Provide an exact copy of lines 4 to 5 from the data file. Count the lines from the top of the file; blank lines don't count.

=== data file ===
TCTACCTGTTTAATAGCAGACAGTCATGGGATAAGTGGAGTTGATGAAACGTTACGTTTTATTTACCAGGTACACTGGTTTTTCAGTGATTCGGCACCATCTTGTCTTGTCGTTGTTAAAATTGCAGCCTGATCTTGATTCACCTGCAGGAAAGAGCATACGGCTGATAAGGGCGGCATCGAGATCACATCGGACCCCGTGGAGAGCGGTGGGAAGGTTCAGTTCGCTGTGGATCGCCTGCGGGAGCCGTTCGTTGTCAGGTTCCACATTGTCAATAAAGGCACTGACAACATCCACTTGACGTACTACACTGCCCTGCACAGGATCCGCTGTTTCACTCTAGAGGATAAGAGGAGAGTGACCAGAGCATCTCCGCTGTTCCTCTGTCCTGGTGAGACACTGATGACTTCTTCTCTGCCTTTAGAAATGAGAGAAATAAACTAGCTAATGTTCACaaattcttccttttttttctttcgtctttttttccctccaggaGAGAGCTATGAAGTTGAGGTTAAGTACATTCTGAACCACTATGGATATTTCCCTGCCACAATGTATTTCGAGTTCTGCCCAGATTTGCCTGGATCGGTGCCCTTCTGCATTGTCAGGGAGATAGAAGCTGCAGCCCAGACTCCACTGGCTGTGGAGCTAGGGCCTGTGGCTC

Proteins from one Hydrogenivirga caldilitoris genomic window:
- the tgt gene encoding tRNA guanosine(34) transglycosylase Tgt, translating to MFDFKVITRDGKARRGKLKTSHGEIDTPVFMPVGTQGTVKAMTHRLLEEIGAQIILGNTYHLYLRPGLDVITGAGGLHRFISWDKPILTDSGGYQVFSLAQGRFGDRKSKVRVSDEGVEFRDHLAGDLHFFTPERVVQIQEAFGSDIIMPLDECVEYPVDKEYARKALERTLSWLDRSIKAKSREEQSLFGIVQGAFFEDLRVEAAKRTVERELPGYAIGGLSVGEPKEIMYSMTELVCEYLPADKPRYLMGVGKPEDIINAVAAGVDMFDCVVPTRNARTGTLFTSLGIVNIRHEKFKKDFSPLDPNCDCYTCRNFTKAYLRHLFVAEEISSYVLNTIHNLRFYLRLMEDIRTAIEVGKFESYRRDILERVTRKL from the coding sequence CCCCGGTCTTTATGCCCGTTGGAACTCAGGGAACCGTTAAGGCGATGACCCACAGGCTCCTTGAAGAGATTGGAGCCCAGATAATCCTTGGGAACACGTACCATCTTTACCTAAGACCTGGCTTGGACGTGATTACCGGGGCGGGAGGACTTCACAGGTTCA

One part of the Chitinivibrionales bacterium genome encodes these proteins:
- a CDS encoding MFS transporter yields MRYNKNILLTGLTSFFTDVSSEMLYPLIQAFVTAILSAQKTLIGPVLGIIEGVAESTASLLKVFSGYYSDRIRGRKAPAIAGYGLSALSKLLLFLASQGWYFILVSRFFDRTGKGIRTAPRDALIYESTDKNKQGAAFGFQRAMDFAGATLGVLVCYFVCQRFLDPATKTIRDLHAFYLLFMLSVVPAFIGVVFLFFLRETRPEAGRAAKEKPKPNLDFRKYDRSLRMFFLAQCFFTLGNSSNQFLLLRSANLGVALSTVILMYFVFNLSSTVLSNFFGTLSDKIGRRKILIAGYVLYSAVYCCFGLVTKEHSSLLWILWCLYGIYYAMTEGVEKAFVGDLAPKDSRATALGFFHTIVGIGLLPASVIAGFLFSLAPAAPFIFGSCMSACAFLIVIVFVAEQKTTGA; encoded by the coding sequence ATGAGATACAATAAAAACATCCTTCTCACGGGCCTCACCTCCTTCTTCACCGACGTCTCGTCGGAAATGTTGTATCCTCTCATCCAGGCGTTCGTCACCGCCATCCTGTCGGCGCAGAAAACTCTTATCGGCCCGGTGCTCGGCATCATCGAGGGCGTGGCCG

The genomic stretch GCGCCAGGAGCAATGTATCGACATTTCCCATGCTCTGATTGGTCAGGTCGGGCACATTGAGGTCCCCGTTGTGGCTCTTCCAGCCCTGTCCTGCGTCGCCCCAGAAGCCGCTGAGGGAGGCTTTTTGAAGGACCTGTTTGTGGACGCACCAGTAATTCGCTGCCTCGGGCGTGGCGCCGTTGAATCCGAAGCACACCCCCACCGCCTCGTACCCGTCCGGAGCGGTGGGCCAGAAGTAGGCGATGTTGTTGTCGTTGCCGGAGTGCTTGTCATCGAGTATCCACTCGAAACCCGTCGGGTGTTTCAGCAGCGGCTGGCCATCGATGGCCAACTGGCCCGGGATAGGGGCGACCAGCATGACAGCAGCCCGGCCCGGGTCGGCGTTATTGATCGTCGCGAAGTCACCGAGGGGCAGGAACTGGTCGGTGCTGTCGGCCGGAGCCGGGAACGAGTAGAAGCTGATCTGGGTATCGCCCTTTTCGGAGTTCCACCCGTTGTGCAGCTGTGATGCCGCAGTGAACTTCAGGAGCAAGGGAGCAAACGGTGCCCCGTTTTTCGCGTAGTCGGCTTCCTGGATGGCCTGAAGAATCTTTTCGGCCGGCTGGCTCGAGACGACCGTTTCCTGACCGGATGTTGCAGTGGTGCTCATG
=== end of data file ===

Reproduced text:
One part of the Chitinivibrionales bacterium genome encodes these proteins:
- a CDS encoding MFS transporter yields MRYNKNILLTGLTSFFTDVSSEMLYPLIQAFVTAILSAQKTLIGPVLGIIEGVAESTASLLKVFSGYYSDRIRGRKAPAIAGYGLSALSKLLLFLASQGWYFILVSRFFDRTGKGIRTAPRDALIYESTDKNKQGAAFGFQRAMDFAGATLGVLVCYFVCQRFLDPATKTIRDLHAFYLLFMLSVVPAFIGVVFLFFLRETRPEAGRAAKEKPKPNLDFRKYDRSLRMFFLAQCFFTLGNSSNQFLLLRSANLGVALSTVILMYFVFNLSSTVLSNFFGTLSDKIGRRKILIAGYVLYSAVYCCFGLVTKEHSSLLWILWCLYGIYYAMTEGVEKAFVGDLAPKDSRATALGFFHTIVGIGLLPASVIAGFLFSLAPAAPFIFGSCMSACAFLIVIVFVAEQKTTGA; encoded by the coding sequence ATGAGATACAATAAAAACATCCTTCTCACGGGCCTCACCTCCTTCTTCACCGACGTCTCGTCGGAAATGTTGTATCCTCTCATCCAGGCGTTCGTCACCGCCATCCTGTCGGCGCAGAAAACTCTTATCGGCCCGGTGCTCGGCATCATCGAGGGCGTGGCCG